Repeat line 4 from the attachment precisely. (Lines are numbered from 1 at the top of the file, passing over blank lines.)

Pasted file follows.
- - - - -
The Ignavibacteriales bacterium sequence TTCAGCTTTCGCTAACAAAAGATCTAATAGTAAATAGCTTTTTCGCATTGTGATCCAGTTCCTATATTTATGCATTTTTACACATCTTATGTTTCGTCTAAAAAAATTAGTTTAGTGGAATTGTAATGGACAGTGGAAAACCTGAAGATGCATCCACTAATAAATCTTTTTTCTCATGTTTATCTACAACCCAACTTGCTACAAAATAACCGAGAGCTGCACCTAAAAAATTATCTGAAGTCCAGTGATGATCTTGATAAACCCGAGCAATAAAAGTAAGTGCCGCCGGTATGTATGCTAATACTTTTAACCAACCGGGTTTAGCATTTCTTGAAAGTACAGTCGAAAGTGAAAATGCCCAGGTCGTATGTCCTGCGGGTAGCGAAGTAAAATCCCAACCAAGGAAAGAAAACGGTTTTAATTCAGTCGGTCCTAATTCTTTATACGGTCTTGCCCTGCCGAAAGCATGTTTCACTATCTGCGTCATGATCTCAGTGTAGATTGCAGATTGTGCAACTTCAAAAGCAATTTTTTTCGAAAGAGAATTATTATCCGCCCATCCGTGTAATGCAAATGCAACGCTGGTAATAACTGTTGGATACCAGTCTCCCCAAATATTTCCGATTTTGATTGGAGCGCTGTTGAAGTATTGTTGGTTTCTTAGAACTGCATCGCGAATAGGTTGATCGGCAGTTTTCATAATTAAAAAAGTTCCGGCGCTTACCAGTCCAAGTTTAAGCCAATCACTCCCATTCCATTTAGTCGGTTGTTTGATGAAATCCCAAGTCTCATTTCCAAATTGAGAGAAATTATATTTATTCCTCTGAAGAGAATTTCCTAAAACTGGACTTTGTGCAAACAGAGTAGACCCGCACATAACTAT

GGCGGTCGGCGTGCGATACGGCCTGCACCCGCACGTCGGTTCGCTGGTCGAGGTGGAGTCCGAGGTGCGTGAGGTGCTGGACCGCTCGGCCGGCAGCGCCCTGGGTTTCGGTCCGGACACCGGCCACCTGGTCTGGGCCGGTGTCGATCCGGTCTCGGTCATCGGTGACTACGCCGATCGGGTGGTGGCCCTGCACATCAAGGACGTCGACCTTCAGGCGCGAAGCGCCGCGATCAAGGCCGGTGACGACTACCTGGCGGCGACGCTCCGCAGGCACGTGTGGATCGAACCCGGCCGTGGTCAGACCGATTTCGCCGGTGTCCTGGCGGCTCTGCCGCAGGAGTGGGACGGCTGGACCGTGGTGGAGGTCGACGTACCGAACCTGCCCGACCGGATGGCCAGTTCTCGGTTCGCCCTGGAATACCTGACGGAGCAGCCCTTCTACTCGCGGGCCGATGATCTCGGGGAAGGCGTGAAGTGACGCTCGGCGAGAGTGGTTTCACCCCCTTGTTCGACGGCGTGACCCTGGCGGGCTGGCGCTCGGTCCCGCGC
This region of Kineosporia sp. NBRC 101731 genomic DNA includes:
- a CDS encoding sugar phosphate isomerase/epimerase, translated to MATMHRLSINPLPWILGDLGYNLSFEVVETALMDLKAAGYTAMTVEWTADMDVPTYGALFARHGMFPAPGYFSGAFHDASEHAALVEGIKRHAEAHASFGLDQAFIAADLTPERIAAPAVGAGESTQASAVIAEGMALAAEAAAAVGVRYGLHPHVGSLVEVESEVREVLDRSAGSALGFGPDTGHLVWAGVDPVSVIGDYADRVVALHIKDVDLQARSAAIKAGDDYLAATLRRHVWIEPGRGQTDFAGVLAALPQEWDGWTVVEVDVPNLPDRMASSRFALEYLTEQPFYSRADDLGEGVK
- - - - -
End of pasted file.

- a CDS encoding sugar phosphate isomerase/epimerase, translated to MATMHRLSINPLPWILGDLGYNLSFEVVETALMDLKAAGYTAMTVEWTADMDVPTYGALFARHGMFPAPGYFSGAFHDASEHAALVEGIKRHAEAHASFGLDQAFIAADLTPERIAAPAVGAGESTQASAVIAEGMALAAEAAAAVGVRYGLHPHVGSLVEVESEVREVLDRSAGSALGFGPDTGHLVWAGVDPVSVIGDYADRVVALHIKDVDLQARSAAIKAGDDYLAATLRRHVWIEPGRGQTDFAGVLAALPQEWDGWTVVEVDVPNLPDRMASSRFALEYLTEQPFYSRADDLGEGVK